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AT THE end of Black History Month, it is important to reflect on the crucial juncture for race relations that we find ourselves in. Across the world, racism and the far right are on the rise. Yet we have also seen the largest mobilisation of anti-racist protest for decades in the form of the inspiring Black Lives Matter movement.
It has never been more important for us to learn from the history of racial oppression and to end the injustices that exist to this day. Yet the government has chosen Black History Month to wage war against an accurate teaching of institutional racism in our schools.
During a debate on Black History Month, Kemi Badenoch MP, the Exchequer Secretary to the Treasury who is also the Women and Equalities Minister, strongly criticised the Black Lives Matter movement and declared that schools teaching critical race theory will be breaking the law. She prohibited teachers from telling children about the fact that white privilege exists.
This means that our government is in auspicious company, as a month previously President Donald Trump declared that critical race theory (CRT) is “like a cancer,” and signed executive orders banning its use in federal agency training schemes.
We should be very alarmed that our government is directly copying culture war strategies from Donald Trump’s racist playbook. Yet even more than that, we should be worried by their refusal to recognise the reality of institutional racism.
During the Black Lives Matter movement, we’ve rightly seen renewed calls for our schools to teach the true brutal history of the British empire and the legacy of imperialism, colonialism and racism which continue today to have generational impact.
Present day global inequalities remain permanently shaped by the horrors of extractive colonialism and racialised subordination. It is unacceptable that instances of appalling murder and violence at the hands of the British state have been erased from present-day memory of empire.
It is barely known, for instance, that one fifth of the billionaires in Britain owe their wealth to the transportation of our Black ancestors. If we are to end the scourge of institutional racism and the destructive legacy of colonialism, it is vital that young people are taught the true history of race relations.
Despite what our government believes, it is simply not the case that the existence of institutional racism is up for debate. For instance, it is beyond dispute that Covid-19 has had a disproportionate impact on Black, Asian and minority ethnic communities. The latest ONS data on ethnic contrasts in Covid-19 deaths showed that in England and Wales, males of black African ethnic background had the highest rate of death, which was 2.7 times higher than males of white ethnic background. Women of a black Caribbean ethnic background also had the highest rate, which is 2.0 times higher than females of white ethnic background.
These inequalities are grounded in class inequalities and reflect the severe racial disparities in our economy. The Resolution Foundation think tank estimate that Black, Indian, Pakistani and Bangladeshi employees experience an annual pay penalty of £3.2 billion. The grim intersection of racial and class discrimination has had a deadly consequence during this pandemic.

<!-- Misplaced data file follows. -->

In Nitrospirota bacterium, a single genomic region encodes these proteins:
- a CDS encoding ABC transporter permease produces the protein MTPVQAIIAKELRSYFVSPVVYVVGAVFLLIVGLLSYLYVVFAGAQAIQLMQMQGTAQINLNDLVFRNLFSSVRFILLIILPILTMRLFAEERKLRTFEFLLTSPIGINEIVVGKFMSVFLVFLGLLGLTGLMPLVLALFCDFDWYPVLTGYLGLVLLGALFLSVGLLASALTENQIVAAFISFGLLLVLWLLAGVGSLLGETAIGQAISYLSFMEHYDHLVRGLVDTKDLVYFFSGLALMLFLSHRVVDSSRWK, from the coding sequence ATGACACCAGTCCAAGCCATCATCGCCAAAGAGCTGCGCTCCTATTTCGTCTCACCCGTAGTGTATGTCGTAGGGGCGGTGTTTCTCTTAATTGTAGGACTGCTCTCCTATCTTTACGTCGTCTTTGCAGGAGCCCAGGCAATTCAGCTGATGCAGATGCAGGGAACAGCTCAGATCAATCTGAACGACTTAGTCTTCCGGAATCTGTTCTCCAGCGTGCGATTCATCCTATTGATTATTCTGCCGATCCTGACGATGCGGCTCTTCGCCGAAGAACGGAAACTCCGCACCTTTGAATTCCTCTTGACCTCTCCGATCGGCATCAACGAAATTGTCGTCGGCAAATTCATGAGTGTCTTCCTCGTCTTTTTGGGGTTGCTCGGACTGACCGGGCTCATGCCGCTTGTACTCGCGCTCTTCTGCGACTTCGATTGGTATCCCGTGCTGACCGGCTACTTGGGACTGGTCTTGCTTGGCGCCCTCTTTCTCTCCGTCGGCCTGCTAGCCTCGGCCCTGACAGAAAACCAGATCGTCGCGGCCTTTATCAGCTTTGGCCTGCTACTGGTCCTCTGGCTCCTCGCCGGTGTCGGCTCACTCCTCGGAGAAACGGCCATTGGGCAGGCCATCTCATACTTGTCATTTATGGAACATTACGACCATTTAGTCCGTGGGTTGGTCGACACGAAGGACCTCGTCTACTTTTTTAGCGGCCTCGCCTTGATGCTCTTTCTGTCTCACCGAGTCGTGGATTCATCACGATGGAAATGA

In May, I asked the Prime Minister how he intended to protect African, Asian and minority ethnic communities from the virus.
Five months later, his government has refused to take any actions that would specifically protect our communities. If it is unwilling to even recognise the connection between economic and physical wellbeing, it is clear this government is not serious about combatting health inequalities.
Many have tried to dismiss the imbalance in deaths as being explained by cultural — or even genetic — differences. Yet discrimination is deeply ingrained in our social, political, and economic structures.
The scourge of institutional racism results in unequal access to quality education, healthy food, liveable wages, and affordable housing — which are the foundations of health and wellbeing.
According to the Office for National Statistics, key workers are more likely than average to be from Black, Asian or minority ethnic communities, be women, be born outside the UK, and be paid less than the average UK income. An Institute for Public Policy Research (IPPR) study in September 2020 showed that of all the people from minority ethnic groups who were employed or self-employed at the start of the crisis, 13 per cent had lost their job by June – compared to 5 per cent of the overall population.
The IPPR thinktank, who published research with the Runnymede Trust, found that almost 60,000 more deaths involving coronavirus could have occurred in England and Wales if white people faced the same risk as black communities.
It is two years since the Conservative government launched its consultation on ethnicity pay reporting — which sought to enable government and employers to move forward in a consistent and transparent way. The consultation closed in January 2019 but still the government have not reported back on it or confirmed a date for mandatory ethnicity pay reporting to start.
The government’s decision to wage war on critical race theory reveals their contempt for African, Asian and minority ethnic communities. We on the left cannot allow their divide and rule culture wars to win. We must keep pushing for economic and public health support for our communities, and keep fighting against the divisive tactics of this administration.
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